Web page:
Explainer: Military and self defense forces in North and East Syria

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The military and self-defense forces in North and East Syria are composed of various institutions that act on different levels with different responsibilities. From the Syrian Democratic Forces – the principal military force in North and East Syria -, to the Hêzên Parastina Civakî (HPC) – the neighborhood self-defense units – this article offers a short overview on the characteristics and scope of action of each institution.

Syrian Democratic Forces

The principal, unified military force in North and East Syria is the SDF, which was created to bring together the various forces fighting against ISIS following the battle of Kobane. The People’s Defense Forces (YPG) and Women’s Defense Forces (YPJ) were the largest component of the founding forces, which also included the Syriac Military Council, the Khabur Guards and Arab forces. However, since then the SDF have become an Arab-majority force as many local Arab forces have joined – though the top command remains primarily Kurdish. There are also smaller Armenian, Turkmen and Chechen components. The SDF are explicitly instituted as a force for self defense, and are prohibited from taking part in purely offensive action such as attacking a territory outside of North and East Syria.

Local Military Councils

The SDF also supported the establishment of local military councils in order to decentralize military power and strengthen local accountability. This trend continued throughout 2019, as military councils were created in Kobane, Sere Kaniye (Ras Al-Ayn), Tel Abyad (Gire Spi), Qamishlo and Derik among others. The transfer of power from the SDF to local military councils was also part of the SDF withdrawal from the Syria-Turkey border zone, as negotiated with the USA in August 2019 prior to the Turkish invasion.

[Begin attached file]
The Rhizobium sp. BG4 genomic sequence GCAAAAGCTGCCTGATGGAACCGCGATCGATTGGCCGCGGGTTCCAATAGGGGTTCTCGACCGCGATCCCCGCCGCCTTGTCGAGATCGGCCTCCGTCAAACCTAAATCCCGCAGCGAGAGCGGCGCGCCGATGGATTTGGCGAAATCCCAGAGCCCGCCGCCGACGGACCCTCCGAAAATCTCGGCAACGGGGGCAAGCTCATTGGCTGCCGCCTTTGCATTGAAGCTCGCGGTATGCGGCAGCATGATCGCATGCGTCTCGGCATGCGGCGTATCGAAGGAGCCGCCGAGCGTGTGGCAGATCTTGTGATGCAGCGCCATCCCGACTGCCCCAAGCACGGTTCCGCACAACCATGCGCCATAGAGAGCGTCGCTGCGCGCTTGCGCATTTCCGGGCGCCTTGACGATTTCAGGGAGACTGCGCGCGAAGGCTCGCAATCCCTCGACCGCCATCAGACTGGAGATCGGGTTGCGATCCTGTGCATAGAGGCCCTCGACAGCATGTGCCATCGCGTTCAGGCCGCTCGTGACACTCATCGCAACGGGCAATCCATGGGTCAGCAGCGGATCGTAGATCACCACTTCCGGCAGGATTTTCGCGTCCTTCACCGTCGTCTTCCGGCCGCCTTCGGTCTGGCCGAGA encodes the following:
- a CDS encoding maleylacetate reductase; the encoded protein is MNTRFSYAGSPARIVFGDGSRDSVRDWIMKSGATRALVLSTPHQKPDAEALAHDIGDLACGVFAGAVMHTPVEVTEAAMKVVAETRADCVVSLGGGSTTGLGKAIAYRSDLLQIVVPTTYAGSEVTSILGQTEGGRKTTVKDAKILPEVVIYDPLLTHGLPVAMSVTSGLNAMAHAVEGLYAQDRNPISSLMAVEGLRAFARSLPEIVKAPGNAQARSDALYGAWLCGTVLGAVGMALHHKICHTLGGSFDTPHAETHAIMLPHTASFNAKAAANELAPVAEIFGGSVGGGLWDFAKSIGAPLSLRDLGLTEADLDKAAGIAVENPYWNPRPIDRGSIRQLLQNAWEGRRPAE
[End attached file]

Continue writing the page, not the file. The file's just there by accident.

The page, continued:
Internal Security Forces – Asayish

The Asayish are the internal security forces of North and East Syria. Their most visible role is manning the checkpoints within and between cities, as well as being responsible for general incident-response, including in preventing and answering to ISIS attacks. They also contain an intelligence service, anti-terror units, prison guard and traffic control units. There are also autonomous Syriac-Assyrian internal security forces, such as the Sutoro which operates in Derik, Qamishlo, and Hasakah, and the Nattoreh in the Khabur valley area. “The mission of the Asayish is to protect the people – we don’t want to reproduce the model of the state where the police is primarily used to repress the people. In our academies, we tell them ‘you are staffing this check-point or guarding this building to serve the people – you have no right to oppress the people.’ Of course we encounter some difficulties. Some people, they get a uniform and think ‘Ah, now I am the boss’. But we don’t accept this, we tell them, ‘on the check-point, you have to smile at people, to say ‘welcome.’” – Amin Saleh, deputy-chair of the Internal Security Office of the Autonomous Administration

Civil Defense Forces – Hêzên Parastina Civakî (HPC)

In addition to the professional military and security forces, there are civilian defense forces which are organized on a local level through neighborhoods and cities. These forces, known collectively as HPC, are volunteers who participate in the defense of their neighborhoods as a local force, conducting night and day guard shifts and intervening in violent conflicts. HPC act as security for public events such as protests and holiday celebrations, and guard most public buildings such as hospitals. They are organized at the municipal level.

Duty of Self Defense – Erka Xwe Parastin

The “duty of self defense” is the conscription service in North and East Syria. Each man is required to carry out 12 months of service, although this is waived if a child of the family has been killed or if this would leave nobody else to provide economically for the family. The year of service includes training in general self defense, military and political education, as well as service in general defense capacity. Those who are conscripted are rarely posted to the front line, more often being posted as back-up forces at checkpoints and in support roles, which has been the case in the defense against the Turkish invasion so far. This force has historically been majority-male, though small numbers of women have participated on a voluntary basis. An academy of women has recently been established for women who have insisted that they fulfill their family’s requirement in lieu of their brothers.